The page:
Asthma outcomes after endoscopic sinus surgery in aspirin-tolerant versus aspirin-induced asthmatic patients

Osama G Awad, Mary Beth Fasano, John H Lee, Scott M Graham
American Journal of Rhinology 2008, 22 (2): 197-203

BACKGROUND: Certain diseases affect both upper and lower airways. Aspirin-induced asthma (AIA) is a clinical entity characterized by asthma, nasal polyposis, and aspirin intolerance. To understand the response of the lower airway to surgical treatment of the sinuses, we examined asthma outcomes in AIA compared with a second group of aspirin-tolerant asthmatic (ATA) patients to establish if there were any differences between the two groups after endoscopic sinus surgery (ESS).

METHODS: A retrospective record review was performed of 91 asthmatic subjects with chronic rhinosinusitis. Forty-one subjects had AIA and 50 subjects had ATA. Subjective and objective asthma outcome parameters were used to compare between the two groups at three time points: immediately before ESS and 6 and 12 months after ESS.

RESULTS: Preoperatively, AIA patients had significantly higher asthma severity (p<0.0001) and lower forced expiratory volume in 1 second values (p=0.04). At 12 months after ESS, a statistically significant difference between the two groups with better results in AIA patients was seen in asthma severity improvement (p=0.010) and in the decrease of ICS doses (p<0.0001), without significant differences between the two groups in other asthma outcome parameters.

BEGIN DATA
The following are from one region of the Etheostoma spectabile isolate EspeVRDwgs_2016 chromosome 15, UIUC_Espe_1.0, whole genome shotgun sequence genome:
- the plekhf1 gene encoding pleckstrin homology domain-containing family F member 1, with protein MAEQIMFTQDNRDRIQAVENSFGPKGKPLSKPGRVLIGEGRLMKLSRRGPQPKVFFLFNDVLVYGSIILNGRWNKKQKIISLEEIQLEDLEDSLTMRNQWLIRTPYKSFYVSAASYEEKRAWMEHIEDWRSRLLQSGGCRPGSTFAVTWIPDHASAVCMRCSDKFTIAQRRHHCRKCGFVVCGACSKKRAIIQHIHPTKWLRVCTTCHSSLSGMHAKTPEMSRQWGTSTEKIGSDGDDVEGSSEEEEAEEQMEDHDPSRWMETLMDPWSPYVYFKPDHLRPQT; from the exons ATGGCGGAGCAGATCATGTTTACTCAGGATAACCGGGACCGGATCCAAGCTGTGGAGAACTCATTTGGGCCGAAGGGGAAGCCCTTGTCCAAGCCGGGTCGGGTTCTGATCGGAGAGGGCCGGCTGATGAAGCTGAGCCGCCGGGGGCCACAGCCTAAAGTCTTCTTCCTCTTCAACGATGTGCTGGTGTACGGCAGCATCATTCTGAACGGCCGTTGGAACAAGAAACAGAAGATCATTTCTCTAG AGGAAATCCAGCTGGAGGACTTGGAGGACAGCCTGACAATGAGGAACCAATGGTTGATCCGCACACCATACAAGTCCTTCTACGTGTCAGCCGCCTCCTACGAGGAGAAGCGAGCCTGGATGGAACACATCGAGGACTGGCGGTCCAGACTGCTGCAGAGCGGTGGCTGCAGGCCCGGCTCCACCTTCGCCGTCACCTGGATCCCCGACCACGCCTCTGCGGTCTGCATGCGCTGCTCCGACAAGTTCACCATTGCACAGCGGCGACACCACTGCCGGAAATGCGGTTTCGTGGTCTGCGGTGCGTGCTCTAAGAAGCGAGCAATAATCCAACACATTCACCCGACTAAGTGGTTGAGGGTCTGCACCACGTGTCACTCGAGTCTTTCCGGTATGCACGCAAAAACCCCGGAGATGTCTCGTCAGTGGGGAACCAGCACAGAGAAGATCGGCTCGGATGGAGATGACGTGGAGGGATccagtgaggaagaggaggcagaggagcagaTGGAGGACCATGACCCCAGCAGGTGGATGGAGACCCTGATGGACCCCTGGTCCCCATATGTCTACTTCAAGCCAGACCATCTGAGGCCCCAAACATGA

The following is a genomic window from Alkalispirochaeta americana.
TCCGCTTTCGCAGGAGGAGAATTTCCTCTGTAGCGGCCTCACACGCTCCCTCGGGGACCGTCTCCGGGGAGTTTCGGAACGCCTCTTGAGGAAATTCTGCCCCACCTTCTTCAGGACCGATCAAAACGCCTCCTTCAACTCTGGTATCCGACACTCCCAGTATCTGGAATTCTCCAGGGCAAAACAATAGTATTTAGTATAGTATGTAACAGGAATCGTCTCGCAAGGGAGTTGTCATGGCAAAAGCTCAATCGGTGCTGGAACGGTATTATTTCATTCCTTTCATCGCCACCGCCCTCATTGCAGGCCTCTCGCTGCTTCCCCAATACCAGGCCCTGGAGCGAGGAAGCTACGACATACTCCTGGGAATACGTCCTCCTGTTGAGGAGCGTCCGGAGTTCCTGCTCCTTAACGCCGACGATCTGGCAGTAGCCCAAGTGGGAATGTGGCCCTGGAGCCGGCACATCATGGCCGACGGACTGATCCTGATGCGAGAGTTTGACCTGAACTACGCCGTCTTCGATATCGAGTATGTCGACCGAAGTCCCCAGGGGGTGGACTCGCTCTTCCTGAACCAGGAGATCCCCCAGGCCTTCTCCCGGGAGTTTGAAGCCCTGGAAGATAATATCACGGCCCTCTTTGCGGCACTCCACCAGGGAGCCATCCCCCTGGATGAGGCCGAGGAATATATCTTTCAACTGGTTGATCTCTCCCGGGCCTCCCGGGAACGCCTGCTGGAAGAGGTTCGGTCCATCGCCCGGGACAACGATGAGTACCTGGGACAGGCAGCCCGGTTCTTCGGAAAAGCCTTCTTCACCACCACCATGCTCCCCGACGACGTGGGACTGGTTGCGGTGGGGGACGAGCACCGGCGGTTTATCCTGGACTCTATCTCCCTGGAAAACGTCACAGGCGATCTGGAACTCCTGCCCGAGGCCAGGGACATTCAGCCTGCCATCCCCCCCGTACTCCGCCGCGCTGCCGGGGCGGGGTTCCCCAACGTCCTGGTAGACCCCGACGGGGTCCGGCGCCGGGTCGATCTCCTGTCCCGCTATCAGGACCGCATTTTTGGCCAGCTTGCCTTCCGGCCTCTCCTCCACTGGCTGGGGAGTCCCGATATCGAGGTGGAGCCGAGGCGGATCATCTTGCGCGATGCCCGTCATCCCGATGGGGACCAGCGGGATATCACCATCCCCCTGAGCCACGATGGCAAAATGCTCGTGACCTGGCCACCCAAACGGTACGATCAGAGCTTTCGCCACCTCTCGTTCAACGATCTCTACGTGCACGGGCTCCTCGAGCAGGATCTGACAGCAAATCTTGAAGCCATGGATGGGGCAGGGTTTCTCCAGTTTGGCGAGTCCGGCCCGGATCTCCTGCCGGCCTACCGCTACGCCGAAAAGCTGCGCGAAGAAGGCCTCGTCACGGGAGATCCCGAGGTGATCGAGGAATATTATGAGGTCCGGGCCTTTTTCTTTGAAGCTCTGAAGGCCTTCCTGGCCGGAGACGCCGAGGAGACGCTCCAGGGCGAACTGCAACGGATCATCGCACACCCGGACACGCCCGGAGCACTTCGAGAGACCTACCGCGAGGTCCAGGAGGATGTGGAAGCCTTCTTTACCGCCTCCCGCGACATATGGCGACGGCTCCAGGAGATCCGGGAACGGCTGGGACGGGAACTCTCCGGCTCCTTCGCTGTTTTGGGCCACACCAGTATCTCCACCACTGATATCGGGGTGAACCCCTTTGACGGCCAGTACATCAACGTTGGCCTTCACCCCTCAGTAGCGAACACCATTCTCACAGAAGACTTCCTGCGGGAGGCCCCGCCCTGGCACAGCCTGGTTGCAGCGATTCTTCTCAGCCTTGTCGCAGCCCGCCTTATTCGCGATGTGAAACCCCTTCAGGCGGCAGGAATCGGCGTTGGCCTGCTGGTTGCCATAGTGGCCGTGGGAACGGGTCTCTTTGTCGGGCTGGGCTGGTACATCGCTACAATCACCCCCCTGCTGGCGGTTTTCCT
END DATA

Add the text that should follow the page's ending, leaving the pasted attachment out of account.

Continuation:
CONCLUSION: AIA patients usually present with more severe asthma. The asthmatic complaints of AIA and ATA patients continue to improve significantly over 6 and 12 month after ESS. Although ESS helped both groups of patients, AIA had statistically significant better results compared with ATA patients in asthma severity scores and decreased need for ICS.

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